In the encore, a rather avian Scarlatti
K. 9 Sonata in D Minor
, she somehow turned a Steinway into a harpsichord. In Bach, which opened the Wednesday night recital, she gave the same modern grand keyboard the sustaining power of an organ.
Mitsuko Uchida has achieved Great Lady status, a verdict confirmed by the 100 or so eager devotees left on the waiting list for tickets to experience this transcendent night at the Perelman Theater.
As if by long-standing edict, the pianist - the last on this season's Philadelphia Chamber Music Society piano series - is referred to as "elegant." Such an adjective, though, is incomplete to the point of being ridiculous. What comes through in the playing are the kinds of strong opinions and sly manipulation of phrasings that combine to reveal truth.
Uchida has spoken about the strangeness of Schumann - in a podcast from London's Southbank Centre, she called two of the works on the program "weird, weird, weird, weird" - and she might as well have added a third: his Piano Sonata in G Minor, Opus 22 (known today as the No. 2). Where other pianists have sought virtuosity, Uchida heightened qualities in the writing that Rachmaninoff wouldn't get to for decades.
Insanity has its benefits, and in two more rarely played Schumann works, you had to completely accept the composer's oblique expressive gestures and obsessiveness with repeated patterns to get inside his alternative view of reality. Nature is never far from Schumann, and with Uchida as storyteller, the movements of Waldszenen ("Forest Scenes") unfolded as something out of Grimm: foreboding calm, a bellicose encounter, a meandering walk, magical wisps curling into peril, peril into the lithe fanfares of nobility, and, finally, a romance.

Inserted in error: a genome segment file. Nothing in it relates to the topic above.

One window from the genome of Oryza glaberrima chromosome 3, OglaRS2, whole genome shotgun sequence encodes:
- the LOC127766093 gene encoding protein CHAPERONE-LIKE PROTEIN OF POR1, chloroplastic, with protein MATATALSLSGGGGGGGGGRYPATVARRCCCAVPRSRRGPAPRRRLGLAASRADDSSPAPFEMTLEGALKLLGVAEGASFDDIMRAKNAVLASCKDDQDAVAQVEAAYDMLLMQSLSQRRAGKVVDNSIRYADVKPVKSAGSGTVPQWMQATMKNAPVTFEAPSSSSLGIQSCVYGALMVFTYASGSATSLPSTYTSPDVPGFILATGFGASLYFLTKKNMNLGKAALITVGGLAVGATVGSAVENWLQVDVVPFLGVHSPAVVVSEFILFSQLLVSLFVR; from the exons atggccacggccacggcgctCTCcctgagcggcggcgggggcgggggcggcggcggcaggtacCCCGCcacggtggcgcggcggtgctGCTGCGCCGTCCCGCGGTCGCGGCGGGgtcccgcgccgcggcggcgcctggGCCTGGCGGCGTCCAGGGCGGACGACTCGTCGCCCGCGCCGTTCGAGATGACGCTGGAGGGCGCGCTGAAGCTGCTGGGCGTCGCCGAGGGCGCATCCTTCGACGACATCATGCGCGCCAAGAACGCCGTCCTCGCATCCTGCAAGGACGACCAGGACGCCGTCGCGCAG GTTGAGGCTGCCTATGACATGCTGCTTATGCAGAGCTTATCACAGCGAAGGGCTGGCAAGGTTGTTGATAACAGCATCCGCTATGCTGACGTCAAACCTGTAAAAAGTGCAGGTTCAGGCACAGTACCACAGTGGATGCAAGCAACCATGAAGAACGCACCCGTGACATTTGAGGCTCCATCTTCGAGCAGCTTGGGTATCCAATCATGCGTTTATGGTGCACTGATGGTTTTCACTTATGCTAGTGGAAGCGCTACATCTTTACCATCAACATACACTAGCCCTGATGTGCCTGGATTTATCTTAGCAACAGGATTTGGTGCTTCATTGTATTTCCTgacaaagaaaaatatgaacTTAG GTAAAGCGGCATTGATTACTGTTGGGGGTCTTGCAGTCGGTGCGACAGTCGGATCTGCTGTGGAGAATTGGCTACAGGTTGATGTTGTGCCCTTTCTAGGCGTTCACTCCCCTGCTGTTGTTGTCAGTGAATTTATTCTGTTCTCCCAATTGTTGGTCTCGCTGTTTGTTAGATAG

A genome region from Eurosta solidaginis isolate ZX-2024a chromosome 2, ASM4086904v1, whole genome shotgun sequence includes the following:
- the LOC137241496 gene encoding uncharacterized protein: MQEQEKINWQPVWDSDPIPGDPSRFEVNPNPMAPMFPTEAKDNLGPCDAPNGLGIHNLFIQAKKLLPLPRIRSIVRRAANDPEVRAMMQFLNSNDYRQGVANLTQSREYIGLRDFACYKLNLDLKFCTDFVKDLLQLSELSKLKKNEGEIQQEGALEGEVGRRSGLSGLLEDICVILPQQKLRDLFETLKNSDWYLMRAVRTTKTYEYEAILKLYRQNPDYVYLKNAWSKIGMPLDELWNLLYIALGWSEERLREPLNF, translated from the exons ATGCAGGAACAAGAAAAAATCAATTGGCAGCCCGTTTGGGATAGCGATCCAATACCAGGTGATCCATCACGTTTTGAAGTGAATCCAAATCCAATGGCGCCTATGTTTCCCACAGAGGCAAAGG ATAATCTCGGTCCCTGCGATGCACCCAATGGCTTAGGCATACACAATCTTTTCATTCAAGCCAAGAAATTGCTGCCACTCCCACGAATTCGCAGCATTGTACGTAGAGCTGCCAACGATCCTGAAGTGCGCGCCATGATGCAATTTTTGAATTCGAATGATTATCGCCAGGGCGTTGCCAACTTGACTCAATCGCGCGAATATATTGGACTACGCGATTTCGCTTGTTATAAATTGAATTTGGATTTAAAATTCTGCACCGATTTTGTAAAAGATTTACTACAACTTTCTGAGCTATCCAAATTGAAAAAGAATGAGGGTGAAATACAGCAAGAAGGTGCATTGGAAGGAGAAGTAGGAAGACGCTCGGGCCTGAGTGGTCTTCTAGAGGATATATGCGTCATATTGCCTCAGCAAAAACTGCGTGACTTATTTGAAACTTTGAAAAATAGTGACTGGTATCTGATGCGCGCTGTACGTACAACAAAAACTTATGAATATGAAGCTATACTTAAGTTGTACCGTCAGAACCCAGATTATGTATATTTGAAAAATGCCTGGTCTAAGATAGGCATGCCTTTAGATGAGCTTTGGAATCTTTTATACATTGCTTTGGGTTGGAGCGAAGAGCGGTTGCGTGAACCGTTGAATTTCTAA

His Gesänge der Frühe ("Songs of Dawn") are stranger still, a quality the pianist embraced rather than trying to make coherent. Rhythmically, you could never notate what she did. Her inflections ignored written note values, uncovering the composer's essence.
If Uchida was looking to at least start the recital with conciseness, Schoenberg's Sechs kleine Klavierstücke, Op. 19 flashed with emotional clarity. But before them came the Bach, two prelude and fugues from the Well-Tempered Clavier, Book II (C Major, F Sharp Minor), and Bach is a hard act to follow. Sometimes fluid, sometimes halting, always spare, they were in Uchida's hands magnificent worlds of solitude that begged a quiet not to come for some time.